Competitiveness Measure of Managerial Performance: Romania, Where Are You?

Competitiveness Measure of Managerial Performance: Romania, Where Are You?

Constanta Popescu, Radu Serban M. Zaharia
Copyright: © 2018 |Pages: 12
DOI: 10.4018/IJSEM.2018010103
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This article describes how competitiveness is a desideratum of any rational management process. Under the conditions of globalization and the imperatives of sustainable development, the need for competitive management at both micro and macroeconomic level is a necessity. Unfortunately, in many areas of economic and social activities in Romania, the authors find a lack of competitiveness in most areas of activity. This places Romania in an unfavorable place in the world hierarchy. Based on these considerations and based on data provided by the World Economic Forum through the Global Competitiveness Report for 2016-2017, this article highlights the place and weaknesses of Romania in the various aspects of competitiveness.
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1. Introduction

Concerns about competitiveness are several hundred years old. They sought and sought to identify factors that would help to achieve the best possible results through the efficient use of resources. Thus, since the eighteenth century, Adam Smith (1723-1790) has identified four basic factors for assessing a country's competitiveness: land, capital, natural resources and labor. A century later, Max Web (1864-1920) analyzed the relationships between value, religious beliefs and the economic performances of nations, and Robert Solow in the paper “Technical Change and the Function of Generated Production” (1957) highlighted the importance of education, technological innovation and know-how as important factors of competitiveness. On the other hand unclear definition of the concept of competitiveness could lead to the definition of productivity (Krugman, 1994).

Competitiveness became a multilateral and extremely complex concept.

Starting from the paradigm that the ultimate goal of a state is maximizing social welfare, Karl Aiginger (1998) highlights three fundamental factors: income, social contributions and environmental conservation. It is highlighted that competitiveness is a dynamic process, investing in human capital, technology and information being resources of welfare dynamics, and competitiveness.

The Institute for Management Development in Lausanne defines competitiveness as “…the extent to which a country is able to foster an environment in which enterprises can generate sustainable value…” (IMD, 2017). Starting from this definition, IDM has developed since 1989 World Competitiveness Yearbook, in which 63 countries are analyzed and classified based on over 340 factors. They are grouped into four categories of key factors: economic performance, government efficiency, business efficiency and infrastructure. Each category is structured in its turn into five sub-factors that highlight the various aspects of competitiveness. In this ranking, Romania was ranked 49th in 2016, two places further than in 2015 (47th place), with a score of 62,268, being on the penultimate in the European Union (IMD, 2016), with a place in before Bulgaria (50th place). It was also behind some non-EU countries such as the Philippines (42st place), Mexico (45th place), Kazakhstan (47th place) and Indonesia (48th place). Unfortunately, in Romania we are witnessing a lack of competitiveness of Romanian products / services on the domestic and foreign market and, consequently, of the national economy (Susu & Barsan, 2009).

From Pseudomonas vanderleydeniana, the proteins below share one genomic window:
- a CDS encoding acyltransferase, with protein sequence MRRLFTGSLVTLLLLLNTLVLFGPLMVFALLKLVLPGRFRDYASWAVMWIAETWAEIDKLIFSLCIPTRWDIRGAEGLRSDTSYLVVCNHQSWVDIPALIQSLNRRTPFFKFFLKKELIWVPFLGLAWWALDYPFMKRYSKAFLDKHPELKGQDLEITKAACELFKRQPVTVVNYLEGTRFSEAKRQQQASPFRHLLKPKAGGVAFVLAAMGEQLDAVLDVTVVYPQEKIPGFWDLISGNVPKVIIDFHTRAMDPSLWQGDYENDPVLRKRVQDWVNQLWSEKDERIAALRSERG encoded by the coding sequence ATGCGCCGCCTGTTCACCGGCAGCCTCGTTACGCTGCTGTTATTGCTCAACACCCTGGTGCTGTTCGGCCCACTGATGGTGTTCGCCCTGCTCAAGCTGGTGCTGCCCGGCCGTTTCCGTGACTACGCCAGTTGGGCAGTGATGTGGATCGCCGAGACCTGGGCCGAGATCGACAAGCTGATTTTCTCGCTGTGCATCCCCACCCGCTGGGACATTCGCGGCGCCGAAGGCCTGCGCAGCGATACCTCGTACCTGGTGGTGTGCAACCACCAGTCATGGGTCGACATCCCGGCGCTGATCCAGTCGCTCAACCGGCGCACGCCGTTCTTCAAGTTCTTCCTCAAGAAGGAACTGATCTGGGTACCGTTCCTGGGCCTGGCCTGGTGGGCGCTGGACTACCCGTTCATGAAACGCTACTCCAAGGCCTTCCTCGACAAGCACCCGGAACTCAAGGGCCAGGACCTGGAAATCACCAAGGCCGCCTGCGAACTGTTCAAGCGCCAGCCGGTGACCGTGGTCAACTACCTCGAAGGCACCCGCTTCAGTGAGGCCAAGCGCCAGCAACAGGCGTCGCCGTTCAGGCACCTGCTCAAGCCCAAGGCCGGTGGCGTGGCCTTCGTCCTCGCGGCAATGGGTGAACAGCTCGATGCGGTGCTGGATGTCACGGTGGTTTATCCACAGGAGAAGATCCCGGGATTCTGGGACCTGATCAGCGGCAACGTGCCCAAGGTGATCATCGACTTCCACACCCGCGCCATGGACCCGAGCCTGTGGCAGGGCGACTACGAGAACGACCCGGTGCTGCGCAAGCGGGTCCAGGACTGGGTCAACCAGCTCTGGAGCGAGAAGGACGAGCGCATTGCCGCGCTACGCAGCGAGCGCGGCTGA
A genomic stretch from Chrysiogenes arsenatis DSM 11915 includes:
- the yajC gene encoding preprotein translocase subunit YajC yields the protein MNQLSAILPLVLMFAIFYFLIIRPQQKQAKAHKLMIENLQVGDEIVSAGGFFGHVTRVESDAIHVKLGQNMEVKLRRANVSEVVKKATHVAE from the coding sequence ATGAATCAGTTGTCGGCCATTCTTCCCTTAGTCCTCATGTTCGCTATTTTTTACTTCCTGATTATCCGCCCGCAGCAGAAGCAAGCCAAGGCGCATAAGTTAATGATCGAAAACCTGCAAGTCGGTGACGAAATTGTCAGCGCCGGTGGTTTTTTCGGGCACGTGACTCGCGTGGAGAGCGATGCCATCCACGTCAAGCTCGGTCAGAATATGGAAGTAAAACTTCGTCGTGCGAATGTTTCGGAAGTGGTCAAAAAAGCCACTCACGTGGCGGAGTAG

On the other hand, the World Economic Forum (WEF) uses Global Competitiveness Index (GIC) that captures elements that are considered essential to national micro and macroeconomic competitiveness. WEF defines the competitiveness as “set of institutions, policies, and factors that determine the level of productivity of a country” (WEF, 2010). However, although the GIC is based on rigorous methodology, the definition of competitiveness is also based on synonymousness between competitiveness and productivity (Nita, 2009). This concept involves static and dynamic components and builds on 12 pillars: institutional environment, infrastructure, economic environment stability, health and education, higher education and training, efficiency of the goods market, efficiency and flexibility of the labor market, financial market development, technological availability, market size, sophistication of markets and technological innovation.

Competitiveness is also closely linked to sustainable development, and intersects (Gligor & Jurcu, 2014) in all areas of activity, from environmental protection (Stojanović & Radukic, 2006), health (Sengupta, 2016) (2050), industry (Cavallo & Degli, 2011), agriculture (Aceleanu, 2016), tourism and sustainable development (Popescu, Ristea & Popescu, 2017)

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